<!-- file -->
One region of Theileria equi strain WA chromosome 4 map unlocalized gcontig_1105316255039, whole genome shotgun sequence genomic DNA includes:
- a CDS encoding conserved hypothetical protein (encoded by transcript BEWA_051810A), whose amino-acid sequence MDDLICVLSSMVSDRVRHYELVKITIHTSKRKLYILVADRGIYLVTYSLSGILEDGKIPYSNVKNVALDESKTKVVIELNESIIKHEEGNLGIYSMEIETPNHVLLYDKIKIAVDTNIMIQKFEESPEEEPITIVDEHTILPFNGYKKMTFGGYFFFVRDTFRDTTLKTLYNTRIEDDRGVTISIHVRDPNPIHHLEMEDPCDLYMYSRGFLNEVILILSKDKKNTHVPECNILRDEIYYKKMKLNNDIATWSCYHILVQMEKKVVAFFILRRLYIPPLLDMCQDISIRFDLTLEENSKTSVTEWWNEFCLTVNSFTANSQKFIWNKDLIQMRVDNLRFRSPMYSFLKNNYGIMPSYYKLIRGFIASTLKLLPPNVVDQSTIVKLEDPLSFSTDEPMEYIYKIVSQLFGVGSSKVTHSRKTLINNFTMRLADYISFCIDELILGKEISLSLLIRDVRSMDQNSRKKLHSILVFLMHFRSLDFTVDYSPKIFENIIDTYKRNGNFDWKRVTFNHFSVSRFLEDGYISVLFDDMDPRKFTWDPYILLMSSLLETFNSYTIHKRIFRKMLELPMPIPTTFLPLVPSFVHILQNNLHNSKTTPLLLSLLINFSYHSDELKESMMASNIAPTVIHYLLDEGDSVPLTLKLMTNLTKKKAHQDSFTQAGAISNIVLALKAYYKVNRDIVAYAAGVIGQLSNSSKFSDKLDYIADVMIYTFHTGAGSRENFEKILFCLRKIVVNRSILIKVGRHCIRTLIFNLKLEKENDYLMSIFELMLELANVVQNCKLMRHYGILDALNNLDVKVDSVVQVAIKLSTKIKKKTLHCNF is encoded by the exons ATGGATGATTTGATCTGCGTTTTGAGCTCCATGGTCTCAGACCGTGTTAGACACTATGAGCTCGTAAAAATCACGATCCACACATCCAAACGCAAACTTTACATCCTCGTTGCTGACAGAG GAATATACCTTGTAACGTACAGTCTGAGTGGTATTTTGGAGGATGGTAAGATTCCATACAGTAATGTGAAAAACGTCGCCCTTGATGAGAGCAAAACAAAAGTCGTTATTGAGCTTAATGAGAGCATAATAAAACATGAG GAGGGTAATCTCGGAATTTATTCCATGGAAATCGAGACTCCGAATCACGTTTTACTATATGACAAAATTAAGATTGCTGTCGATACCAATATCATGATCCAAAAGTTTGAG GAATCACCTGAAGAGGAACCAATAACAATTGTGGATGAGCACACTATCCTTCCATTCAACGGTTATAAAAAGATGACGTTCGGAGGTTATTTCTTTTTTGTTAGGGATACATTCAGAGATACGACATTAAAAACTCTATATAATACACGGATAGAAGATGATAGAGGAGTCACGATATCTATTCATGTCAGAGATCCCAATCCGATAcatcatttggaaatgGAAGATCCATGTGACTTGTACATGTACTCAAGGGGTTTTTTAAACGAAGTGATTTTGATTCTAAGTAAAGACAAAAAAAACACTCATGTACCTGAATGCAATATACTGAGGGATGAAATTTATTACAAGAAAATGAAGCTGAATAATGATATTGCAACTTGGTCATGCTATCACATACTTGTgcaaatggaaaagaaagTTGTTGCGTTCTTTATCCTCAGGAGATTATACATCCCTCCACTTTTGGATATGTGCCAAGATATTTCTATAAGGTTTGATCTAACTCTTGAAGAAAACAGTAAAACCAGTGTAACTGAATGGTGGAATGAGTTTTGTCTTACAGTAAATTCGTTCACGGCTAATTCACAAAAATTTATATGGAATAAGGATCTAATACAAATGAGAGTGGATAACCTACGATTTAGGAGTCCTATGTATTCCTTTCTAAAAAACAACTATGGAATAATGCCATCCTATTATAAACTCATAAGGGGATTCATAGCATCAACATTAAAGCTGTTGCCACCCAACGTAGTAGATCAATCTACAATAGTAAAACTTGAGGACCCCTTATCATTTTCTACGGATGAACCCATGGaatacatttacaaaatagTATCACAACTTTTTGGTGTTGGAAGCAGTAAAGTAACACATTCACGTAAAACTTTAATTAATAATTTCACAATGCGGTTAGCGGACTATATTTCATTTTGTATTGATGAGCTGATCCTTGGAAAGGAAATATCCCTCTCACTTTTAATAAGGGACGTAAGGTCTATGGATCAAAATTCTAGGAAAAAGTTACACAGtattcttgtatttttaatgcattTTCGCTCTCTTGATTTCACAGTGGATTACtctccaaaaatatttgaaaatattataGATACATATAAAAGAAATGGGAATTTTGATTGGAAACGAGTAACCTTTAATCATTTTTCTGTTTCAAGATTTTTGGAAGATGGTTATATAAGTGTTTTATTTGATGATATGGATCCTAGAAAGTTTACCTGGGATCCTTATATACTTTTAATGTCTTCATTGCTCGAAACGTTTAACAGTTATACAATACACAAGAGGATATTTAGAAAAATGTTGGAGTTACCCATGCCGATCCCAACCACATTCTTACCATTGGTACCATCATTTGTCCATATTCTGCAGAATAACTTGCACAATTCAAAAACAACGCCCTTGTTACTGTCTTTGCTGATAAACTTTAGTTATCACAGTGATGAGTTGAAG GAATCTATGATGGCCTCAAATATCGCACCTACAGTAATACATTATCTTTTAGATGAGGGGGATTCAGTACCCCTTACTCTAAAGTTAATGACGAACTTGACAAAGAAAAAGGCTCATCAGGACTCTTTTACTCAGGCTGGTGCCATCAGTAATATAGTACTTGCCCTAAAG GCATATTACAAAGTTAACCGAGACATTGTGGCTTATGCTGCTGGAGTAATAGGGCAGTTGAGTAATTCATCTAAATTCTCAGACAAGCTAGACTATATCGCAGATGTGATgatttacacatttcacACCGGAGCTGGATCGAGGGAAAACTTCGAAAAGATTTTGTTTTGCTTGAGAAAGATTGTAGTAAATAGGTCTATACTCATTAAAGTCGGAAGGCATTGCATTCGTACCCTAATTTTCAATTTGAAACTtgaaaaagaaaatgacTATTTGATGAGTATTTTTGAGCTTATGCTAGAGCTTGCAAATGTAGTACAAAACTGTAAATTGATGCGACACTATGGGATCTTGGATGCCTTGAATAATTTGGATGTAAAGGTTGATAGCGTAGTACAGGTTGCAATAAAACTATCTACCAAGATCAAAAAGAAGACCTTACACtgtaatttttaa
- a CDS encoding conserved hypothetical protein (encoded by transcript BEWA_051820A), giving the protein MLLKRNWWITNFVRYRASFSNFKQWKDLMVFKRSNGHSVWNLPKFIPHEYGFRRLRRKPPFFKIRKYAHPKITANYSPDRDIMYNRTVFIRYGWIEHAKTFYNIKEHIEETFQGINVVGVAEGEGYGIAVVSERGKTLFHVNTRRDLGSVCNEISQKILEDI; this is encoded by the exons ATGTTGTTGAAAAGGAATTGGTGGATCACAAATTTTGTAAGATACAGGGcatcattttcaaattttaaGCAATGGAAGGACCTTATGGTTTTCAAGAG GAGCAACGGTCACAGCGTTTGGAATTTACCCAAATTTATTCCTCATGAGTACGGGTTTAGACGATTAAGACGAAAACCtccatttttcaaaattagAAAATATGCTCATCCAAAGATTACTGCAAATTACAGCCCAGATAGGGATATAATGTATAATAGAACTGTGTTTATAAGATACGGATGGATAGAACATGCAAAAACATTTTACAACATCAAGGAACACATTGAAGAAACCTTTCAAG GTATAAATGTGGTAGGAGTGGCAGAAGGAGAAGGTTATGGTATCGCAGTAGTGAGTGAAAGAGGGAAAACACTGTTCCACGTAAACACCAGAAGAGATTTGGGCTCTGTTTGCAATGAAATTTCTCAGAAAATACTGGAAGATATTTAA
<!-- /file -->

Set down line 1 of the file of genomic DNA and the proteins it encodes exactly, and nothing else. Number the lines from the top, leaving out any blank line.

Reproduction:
One region of Theileria equi strain WA chromosome 4 map unlocalized gcontig_1105316255039, whole genome shotgun sequence genomic DNA includes: